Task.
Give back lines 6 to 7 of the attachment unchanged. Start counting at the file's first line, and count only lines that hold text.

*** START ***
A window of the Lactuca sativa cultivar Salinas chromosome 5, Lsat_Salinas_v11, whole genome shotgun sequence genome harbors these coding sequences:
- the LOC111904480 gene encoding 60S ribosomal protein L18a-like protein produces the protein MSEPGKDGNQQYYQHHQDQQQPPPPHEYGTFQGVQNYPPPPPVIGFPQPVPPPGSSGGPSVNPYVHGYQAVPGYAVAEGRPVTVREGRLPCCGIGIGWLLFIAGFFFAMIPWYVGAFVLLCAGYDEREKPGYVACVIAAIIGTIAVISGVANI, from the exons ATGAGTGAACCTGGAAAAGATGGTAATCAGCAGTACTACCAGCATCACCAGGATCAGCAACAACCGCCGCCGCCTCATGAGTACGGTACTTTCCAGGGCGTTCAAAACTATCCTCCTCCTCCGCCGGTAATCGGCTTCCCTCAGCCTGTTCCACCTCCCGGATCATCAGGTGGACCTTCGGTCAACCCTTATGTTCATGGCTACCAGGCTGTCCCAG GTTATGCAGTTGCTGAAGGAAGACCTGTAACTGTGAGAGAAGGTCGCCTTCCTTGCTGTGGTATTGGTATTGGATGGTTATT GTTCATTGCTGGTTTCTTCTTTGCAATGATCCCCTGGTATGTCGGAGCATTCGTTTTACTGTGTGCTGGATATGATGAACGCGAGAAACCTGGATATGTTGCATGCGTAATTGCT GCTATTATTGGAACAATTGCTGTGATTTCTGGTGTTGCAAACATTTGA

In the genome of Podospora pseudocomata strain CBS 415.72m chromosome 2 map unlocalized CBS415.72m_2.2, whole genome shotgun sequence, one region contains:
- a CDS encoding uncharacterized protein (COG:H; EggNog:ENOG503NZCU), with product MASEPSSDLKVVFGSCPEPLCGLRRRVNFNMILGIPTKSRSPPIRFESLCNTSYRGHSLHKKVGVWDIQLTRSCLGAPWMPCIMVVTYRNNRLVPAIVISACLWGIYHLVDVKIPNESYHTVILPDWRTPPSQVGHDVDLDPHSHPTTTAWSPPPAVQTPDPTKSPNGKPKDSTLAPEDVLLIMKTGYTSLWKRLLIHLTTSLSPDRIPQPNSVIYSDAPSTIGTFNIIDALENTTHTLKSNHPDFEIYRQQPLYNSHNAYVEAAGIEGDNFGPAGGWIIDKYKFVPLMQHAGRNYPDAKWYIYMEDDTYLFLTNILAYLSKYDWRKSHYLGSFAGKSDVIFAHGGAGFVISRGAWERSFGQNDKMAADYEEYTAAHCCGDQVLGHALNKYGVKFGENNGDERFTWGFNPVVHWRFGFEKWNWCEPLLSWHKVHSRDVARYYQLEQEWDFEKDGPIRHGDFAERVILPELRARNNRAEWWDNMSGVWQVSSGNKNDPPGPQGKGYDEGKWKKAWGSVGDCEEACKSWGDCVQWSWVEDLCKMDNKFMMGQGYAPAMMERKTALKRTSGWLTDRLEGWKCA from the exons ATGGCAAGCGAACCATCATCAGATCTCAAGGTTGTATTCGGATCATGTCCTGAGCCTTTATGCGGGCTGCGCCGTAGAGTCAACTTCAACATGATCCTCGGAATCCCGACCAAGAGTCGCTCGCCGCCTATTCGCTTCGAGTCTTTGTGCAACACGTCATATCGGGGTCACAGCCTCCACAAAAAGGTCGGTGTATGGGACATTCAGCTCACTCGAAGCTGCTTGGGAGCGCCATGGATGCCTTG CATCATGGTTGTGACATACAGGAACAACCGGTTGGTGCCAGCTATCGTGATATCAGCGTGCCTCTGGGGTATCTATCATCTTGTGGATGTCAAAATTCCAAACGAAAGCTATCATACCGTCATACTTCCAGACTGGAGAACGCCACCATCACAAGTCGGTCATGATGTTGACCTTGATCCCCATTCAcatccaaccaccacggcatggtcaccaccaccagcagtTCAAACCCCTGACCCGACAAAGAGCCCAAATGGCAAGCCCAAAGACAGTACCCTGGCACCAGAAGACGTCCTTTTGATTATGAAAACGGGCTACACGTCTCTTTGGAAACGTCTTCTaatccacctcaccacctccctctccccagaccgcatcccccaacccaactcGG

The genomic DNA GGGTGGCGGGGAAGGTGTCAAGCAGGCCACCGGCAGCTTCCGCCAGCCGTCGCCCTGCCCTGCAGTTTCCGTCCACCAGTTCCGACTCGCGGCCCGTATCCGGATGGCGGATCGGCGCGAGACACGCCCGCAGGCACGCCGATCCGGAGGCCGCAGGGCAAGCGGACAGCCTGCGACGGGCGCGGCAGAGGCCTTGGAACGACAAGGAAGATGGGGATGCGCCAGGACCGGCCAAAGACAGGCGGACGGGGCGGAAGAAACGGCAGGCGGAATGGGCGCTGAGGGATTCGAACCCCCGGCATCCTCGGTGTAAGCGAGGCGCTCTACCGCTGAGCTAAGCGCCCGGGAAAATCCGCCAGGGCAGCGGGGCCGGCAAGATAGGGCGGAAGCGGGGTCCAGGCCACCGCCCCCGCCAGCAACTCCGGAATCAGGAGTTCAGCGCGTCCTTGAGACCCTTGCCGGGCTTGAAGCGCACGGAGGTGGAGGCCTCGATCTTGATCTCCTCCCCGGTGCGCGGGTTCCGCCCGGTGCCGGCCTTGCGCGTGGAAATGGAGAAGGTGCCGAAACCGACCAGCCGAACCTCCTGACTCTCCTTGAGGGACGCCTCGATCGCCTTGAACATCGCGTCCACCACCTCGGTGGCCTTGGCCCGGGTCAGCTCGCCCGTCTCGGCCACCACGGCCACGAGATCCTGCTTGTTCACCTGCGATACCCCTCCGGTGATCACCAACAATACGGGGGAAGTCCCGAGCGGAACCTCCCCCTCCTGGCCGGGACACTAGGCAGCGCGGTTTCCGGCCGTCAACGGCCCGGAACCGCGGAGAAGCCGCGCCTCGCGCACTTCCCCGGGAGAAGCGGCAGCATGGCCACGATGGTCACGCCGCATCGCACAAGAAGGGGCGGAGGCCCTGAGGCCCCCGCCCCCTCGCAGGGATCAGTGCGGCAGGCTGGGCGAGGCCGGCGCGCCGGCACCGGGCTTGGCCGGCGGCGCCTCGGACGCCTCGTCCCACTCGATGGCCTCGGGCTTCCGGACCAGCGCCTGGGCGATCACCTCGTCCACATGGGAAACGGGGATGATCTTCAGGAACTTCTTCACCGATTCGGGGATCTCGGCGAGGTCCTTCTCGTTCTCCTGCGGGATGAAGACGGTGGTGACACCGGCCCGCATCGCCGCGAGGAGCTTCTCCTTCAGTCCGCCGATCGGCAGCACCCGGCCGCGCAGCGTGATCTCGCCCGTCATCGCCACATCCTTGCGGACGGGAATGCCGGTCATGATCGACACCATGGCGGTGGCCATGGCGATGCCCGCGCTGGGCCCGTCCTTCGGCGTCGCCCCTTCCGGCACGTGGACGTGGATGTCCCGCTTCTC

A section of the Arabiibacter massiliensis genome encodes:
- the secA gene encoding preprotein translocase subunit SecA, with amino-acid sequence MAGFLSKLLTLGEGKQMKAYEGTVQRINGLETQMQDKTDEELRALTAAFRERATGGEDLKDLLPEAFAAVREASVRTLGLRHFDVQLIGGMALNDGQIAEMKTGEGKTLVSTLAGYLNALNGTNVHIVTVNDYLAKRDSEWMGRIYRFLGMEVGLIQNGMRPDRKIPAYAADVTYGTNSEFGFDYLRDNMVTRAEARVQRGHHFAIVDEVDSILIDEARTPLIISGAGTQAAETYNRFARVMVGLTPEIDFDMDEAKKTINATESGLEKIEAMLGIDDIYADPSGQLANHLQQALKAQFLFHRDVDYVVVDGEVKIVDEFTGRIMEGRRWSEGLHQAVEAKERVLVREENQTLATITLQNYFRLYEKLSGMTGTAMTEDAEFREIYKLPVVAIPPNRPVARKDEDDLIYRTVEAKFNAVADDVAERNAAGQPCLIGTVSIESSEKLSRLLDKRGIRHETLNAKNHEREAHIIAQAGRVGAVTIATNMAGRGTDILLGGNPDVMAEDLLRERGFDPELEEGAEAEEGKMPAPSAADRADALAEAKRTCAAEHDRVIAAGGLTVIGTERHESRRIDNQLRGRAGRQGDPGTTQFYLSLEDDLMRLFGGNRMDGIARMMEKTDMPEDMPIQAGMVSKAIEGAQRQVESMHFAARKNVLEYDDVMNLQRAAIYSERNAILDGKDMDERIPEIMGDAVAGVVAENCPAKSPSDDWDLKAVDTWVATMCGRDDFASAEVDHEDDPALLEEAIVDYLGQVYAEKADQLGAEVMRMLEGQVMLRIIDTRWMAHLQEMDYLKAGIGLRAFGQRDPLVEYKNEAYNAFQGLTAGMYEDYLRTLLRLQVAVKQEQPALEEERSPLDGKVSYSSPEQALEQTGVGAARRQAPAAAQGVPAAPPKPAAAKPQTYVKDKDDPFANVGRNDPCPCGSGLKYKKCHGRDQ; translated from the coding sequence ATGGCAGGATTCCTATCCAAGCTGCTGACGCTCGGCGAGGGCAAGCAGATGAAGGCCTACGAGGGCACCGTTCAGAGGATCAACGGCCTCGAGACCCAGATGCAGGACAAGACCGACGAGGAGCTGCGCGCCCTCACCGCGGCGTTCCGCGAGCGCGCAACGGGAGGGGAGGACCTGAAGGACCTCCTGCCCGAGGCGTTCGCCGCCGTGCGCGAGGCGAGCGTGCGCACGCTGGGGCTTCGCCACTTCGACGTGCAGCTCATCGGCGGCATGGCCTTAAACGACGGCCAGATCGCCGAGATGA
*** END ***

A section of the Arabiibacter massiliensis genome encodes:
- the secA gene encoding preprotein translocase subunit SecA, with amino-acid sequence MAGFLSKLLTLGEGKQMKAYEGTVQRINGLETQMQDKTDEELRALTAAFRERATGGEDLKDLLPEAFAAVREASVRTLGLRHFDVQLIGGMALNDGQIAEMKTGEGKTLVSTLAGYLNALNGTNVHIVTVNDYLAKRDSEWMGRIYRFLGMEVGLIQNGMRPDRKIPAYAADVTYGTNSEFGFDYLRDNMVTRAEARVQRGHHFAIVDEVDSILIDEARTPLIISGAGTQAAETYNRFARVMVGLTPEIDFDMDEAKKTINATESGLEKIEAMLGIDDIYADPSGQLANHLQQALKAQFLFHRDVDYVVVDGEVKIVDEFTGRIMEGRRWSEGLHQAVEAKERVLVREENQTLATITLQNYFRLYEKLSGMTGTAMTEDAEFREIYKLPVVAIPPNRPVARKDEDDLIYRTVEAKFNAVADDVAERNAAGQPCLIGTVSIESSEKLSRLLDKRGIRHETLNAKNHEREAHIIAQAGRVGAVTIATNMAGRGTDILLGGNPDVMAEDLLRERGFDPELEEGAEAEEGKMPAPSAADRADALAEAKRTCAAEHDRVIAAGGLTVIGTERHESRRIDNQLRGRAGRQGDPGTTQFYLSLEDDLMRLFGGNRMDGIARMMEKTDMPEDMPIQAGMVSKAIEGAQRQVESMHFAARKNVLEYDDVMNLQRAAIYSERNAILDGKDMDERIPEIMGDAVAGVVAENCPAKSPSDDWDLKAVDTWVATMCGRDDFASAEVDHEDDPALLEEAIVDYLGQVYAEKADQLGAEVMRMLEGQVMLRIIDTRWMAHLQEMDYLKAGIGLRAFGQRDPLVEYKNEAYNAFQGLTAGMYEDYLRTLLRLQVAVKQEQPALEEERSPLDGKVSYSSPEQALEQTGVGAARRQAPAAAQGVPAAPPKPAAAKPQTYVKDKDDPFANVGRNDPCPCGSGLKYKKCHGRDQ; translated from the coding sequence ATGGCAGGATTCCTATCCAAGCTGCTGACGCTCGGCGAGGGCAAGCAGATGAAGGCCTACGAGGGCACCGTTCAGAGGATCAACGGCCTCGAGACCCAGATGCAGGACAAGACCGACGAGGAGCTGCGCGCCCTCACCGCGGCGTTCCGCGAGCGCGCAACGGGAGGGGAGGACCTGAAGGACCTCCTGCCCGAGGCGTTCGCCGCCGTGCGCGAGGCGAGCGTGCGCACGCTGGGGCTTCGCCACTTCGACGTGCAGCTCATCGGCGGCATGGCCTTAAACGACGGCCAGATCGCCGAGATGA